Wilson Disease

This information is useful for children and adults
Mature woman who has Wilson disease gazing out a window.

To stay healthy, we all need a small amount of copper—which is found in many foods. But too much of the metal is toxic. For people with Wilson disease, the body is unable to properly metabolize copper and it builds up to dangerous levels. The excess copper can damage the liver, brain and other organs causing a wide range of physical signs and symptoms as the disease progresses. Patients may experience abnormal tests, liver failure, or severe neurologic or psychiatric disorders.

With early detection and treatment, however, neurological and psychiatric problems can be prevented, and people with Wilson disease can live full and healthy lives. Unfortunately, the disorder often advances without causing noticeable symptoms. Our physicians at Yale Medicine are internationally recognized for our multidisciplinary treatment of Wilson disease, which includes diagnosis, management, and clinical trials.

Wilson disease is rare. While older studies have estimated 1 in 30,000 people worldwide have it, newer studies of people's genes show it may be more common, and one study in the United Kingdom showed as many as 1 in 7,000 people have the gene mutation that is associated with Wilson disease.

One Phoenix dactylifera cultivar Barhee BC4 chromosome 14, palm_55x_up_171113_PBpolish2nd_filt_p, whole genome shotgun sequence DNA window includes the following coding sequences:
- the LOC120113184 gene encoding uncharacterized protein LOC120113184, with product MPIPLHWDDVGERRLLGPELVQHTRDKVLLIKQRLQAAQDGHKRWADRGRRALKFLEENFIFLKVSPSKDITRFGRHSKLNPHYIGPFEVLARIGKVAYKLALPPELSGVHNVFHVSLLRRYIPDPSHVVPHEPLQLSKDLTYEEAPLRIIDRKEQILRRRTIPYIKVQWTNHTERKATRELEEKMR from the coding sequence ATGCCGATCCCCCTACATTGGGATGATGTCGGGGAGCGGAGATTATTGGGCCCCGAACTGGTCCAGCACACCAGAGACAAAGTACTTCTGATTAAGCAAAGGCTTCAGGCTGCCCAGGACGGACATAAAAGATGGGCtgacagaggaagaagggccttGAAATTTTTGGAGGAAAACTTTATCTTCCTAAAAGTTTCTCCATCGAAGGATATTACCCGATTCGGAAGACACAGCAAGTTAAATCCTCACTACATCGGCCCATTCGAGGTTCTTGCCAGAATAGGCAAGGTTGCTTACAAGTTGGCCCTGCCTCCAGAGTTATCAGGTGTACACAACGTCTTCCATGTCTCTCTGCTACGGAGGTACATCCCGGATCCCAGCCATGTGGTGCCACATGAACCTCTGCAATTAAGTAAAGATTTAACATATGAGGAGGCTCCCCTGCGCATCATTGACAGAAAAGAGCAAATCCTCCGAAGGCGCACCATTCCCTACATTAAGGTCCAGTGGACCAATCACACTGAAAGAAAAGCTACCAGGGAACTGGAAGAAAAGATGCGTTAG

Many doctors aren’t familiar with the symptoms that can be wide-ranging. “Patients can have a constellation of problems in addition to liver injury, including neurological and mental health issues,” explains Michael Schilsky, MD, a Yale Medicine liver specialist and medical director for Adult Liver Transplant at Yale New Haven Transplantation Center. At Yale, we have adult and pediatric liver, neurologic, psychiatric, and transplant specialists. We are the only Center of Excellence, designated by the Wilson Disease Association, in the Northeast.